Christmas in Hiroshima

After Halloween, shopping centers in Hiroshima drip with Christmas decorations and it becomes nigh impossible to avoid the music of the season. Christmas in Hiroshima is a big deal.

Kind of.

Christmas in Japan is all about the build up, and there is a nice festival atmosphere for the the first 3 weeks of December and some Christmassy events. The Christmas season coincides with the annual Dreamination illuminations which line Peace Boulevard.

On weekends in December, the winter illuminations at the City Botanical Gardens in the hills of Itsukaichi, include a very pretty giant Christmas tree installation.

Fancy tree-hunters in the city should head to Pacela shopping center and the north side of Hiroshima Station, or check out the tree in Aeon Mall Fuchu.

Local transport company Hiroden lay on a couple of twinkling trams which make their way through the city daily, sometimes complete with a waving Santa.

This year, the usual Christmas tram is joined by a one wrapped in ads for Frozen 2. It is possible to charter these trams, but the application process is ridiculously complex. On Christmas Eve, Santa will get off the tram at Nishi Hiroshima (17:05-17:25), Yokogawa (18:00-18:20) and Hiroshima (19:15-19:25) to dish out candy to kids (elementary school age and younger only).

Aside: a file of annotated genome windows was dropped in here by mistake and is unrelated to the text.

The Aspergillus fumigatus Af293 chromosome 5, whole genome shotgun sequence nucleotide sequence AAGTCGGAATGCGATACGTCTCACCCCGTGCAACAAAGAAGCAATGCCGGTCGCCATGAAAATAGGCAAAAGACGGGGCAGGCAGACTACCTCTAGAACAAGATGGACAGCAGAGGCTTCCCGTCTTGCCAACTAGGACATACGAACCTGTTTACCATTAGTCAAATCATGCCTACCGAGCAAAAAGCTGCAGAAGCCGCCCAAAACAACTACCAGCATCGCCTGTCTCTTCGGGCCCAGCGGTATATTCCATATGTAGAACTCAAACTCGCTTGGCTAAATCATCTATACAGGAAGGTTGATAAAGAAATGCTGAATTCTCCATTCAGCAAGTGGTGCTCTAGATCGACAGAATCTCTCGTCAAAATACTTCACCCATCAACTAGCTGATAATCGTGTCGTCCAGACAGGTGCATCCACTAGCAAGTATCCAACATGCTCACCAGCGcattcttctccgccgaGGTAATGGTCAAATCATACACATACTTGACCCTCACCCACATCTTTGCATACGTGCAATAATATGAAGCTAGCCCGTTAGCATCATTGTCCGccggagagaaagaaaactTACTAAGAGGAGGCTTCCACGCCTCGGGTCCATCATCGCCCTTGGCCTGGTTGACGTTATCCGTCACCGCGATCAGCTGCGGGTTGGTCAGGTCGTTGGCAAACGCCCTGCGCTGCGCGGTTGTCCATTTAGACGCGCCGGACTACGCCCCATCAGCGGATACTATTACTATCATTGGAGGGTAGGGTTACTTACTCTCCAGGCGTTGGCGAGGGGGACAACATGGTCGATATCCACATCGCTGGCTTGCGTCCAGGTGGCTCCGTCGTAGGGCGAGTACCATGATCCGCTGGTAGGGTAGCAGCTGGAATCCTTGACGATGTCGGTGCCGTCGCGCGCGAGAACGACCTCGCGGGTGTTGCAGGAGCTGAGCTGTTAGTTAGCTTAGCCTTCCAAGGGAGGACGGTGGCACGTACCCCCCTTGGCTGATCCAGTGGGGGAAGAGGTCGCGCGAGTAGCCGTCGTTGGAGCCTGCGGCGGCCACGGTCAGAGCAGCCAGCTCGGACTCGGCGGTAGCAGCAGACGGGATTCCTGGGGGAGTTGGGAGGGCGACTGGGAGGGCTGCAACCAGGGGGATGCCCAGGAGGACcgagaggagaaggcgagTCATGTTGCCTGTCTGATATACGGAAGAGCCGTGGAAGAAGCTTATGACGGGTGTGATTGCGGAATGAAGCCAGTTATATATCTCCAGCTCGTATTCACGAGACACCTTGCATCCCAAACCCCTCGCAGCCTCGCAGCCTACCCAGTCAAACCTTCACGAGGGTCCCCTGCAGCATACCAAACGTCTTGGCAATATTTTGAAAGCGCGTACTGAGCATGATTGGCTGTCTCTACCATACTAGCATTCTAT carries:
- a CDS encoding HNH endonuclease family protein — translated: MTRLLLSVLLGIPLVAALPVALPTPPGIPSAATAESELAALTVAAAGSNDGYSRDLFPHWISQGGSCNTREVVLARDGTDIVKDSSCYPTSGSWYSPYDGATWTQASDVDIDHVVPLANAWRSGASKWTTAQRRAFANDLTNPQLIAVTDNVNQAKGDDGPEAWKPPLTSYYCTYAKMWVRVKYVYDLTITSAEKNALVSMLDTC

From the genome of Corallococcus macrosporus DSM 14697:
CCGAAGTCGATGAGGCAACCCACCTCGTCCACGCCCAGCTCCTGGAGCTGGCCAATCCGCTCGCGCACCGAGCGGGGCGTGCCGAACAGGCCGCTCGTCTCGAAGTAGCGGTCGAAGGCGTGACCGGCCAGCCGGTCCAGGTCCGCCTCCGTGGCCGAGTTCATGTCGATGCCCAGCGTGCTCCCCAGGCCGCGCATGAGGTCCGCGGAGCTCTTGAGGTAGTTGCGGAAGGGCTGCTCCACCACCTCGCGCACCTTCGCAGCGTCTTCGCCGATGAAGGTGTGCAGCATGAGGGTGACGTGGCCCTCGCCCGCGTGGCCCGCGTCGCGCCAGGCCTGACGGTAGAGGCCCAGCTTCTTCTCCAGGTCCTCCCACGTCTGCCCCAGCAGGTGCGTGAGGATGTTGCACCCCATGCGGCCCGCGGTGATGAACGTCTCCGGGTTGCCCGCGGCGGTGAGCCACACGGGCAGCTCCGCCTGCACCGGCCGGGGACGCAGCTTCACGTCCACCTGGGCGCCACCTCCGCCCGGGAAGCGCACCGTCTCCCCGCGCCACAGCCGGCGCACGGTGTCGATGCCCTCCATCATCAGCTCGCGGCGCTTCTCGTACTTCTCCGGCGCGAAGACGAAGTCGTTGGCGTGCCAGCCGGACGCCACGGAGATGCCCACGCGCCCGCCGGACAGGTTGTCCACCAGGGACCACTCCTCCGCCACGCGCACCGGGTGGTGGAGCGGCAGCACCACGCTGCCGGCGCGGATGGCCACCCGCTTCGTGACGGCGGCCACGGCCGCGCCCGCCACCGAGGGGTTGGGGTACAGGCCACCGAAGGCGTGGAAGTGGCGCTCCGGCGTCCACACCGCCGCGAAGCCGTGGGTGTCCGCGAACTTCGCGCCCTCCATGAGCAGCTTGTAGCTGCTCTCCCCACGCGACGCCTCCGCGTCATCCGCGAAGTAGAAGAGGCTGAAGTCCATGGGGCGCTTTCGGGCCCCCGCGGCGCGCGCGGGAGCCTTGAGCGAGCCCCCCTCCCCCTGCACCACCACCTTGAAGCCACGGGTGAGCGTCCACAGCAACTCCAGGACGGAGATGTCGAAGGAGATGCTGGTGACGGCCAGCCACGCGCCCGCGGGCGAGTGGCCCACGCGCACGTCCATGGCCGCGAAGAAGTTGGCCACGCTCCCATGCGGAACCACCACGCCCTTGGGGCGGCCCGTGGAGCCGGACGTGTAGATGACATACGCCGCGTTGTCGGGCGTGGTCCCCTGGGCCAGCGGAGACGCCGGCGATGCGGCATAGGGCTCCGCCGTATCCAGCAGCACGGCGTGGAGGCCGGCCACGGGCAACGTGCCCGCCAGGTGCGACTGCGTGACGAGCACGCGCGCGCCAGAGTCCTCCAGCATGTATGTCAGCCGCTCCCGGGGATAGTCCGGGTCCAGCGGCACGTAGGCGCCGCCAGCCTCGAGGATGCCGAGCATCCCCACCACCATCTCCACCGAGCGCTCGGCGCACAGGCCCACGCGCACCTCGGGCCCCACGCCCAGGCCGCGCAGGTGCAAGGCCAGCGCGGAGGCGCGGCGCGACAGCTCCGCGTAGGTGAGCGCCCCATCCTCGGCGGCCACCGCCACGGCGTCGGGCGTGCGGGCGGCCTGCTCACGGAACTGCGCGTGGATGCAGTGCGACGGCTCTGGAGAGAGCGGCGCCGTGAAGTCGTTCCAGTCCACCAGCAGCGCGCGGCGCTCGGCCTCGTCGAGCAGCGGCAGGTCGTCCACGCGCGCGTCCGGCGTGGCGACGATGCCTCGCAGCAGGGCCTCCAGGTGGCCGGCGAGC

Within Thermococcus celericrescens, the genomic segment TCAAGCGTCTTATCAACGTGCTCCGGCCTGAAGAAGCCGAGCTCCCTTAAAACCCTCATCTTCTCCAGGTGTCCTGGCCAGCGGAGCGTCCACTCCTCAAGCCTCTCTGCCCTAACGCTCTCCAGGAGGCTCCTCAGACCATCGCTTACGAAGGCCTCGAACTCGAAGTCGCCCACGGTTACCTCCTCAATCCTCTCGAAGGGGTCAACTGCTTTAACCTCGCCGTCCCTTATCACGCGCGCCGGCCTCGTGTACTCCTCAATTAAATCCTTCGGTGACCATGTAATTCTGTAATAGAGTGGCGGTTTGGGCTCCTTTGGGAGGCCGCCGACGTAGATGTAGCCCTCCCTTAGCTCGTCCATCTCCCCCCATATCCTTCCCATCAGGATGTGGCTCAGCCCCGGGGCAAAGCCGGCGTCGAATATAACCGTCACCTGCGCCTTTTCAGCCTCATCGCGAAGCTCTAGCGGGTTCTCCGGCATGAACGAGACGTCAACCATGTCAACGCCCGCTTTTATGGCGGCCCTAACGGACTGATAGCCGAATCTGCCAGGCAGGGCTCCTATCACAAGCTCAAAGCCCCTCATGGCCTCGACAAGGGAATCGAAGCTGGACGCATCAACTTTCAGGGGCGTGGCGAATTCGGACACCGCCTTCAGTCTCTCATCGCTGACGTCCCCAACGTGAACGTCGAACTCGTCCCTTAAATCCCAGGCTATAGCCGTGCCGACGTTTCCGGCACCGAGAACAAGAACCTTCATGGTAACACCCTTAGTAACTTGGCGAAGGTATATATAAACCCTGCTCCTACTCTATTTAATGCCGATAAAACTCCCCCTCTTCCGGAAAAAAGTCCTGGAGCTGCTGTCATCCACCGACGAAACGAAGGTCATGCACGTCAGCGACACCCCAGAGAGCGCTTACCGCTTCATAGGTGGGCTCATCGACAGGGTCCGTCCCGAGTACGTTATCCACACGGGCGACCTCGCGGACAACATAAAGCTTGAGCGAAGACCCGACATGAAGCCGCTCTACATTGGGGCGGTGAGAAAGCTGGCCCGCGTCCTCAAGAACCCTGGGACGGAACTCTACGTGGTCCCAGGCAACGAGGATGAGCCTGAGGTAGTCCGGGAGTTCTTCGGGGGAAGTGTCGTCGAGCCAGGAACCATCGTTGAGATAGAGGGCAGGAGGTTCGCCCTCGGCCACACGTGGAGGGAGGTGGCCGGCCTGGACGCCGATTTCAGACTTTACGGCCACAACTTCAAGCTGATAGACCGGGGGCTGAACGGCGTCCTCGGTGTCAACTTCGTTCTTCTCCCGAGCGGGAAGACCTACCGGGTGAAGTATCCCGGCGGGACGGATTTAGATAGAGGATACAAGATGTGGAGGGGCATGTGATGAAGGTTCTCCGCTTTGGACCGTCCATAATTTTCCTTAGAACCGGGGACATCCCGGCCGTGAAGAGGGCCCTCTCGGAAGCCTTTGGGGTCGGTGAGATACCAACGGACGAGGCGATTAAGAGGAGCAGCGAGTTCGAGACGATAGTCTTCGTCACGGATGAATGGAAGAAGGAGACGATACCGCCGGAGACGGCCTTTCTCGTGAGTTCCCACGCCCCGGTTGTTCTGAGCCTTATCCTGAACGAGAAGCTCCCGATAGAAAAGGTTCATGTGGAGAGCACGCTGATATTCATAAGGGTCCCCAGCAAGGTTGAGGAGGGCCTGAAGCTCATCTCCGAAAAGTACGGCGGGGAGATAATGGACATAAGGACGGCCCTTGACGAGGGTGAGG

If you really want to ride, your best bet may be to take part in the stamp rally event to be held at the 3-day German Christmas Market at Urban View Grand Tower (across from the Prefectural Art Museum and Shukkeien Garden). It’s a bit complex and you’ll have to hit two or three locations to qualify for the draw each afternoon to get a chance to to ride along the Hakushima Line. If you give it a go, please let us know how you get on!

Closer to actual Christmas, Hiroshima Jogakuin gets everyone in the mood with a free performance of Handel’s Messiah, held on December 22 this year.

When it comes to food, it’s common for families to exchange Christmas presents and tuck into a bucket of KFC (expect long lines and ‘The Colonel’ to be dressed as Santa), followed by a store bought strawberry shortcake.


This all tends to happen on Christmas Eve, however. December 24 is also the nation’s hottest date night and restaurants and hotels are packed with amorous couples. At close of business, however, the Santas are replaced with the more subtle Japanese New Year’s decorations and December 25 is a normal workday.

This can be disorientating for displaced Xmas-lovers. Bars and eateries popular with expats are a good bet for a bit of festive spirit. Molly Malone’s serves special dinners on Christmas Eve and Christmas Day.

The Catholic cathedral in Nobori-cho holds an English midnight mass and an English 7pm on Christmas Day (also a mass in Japanese at 10am). Mitaki Green Chapel usually has a midnight candle service on Christmas Eve.

Paul Walsh

Paul arrived in Hiroshima "for a few months" back in 1996. He is the co-founder of GetHiroshima.com and loves running in the mountains.

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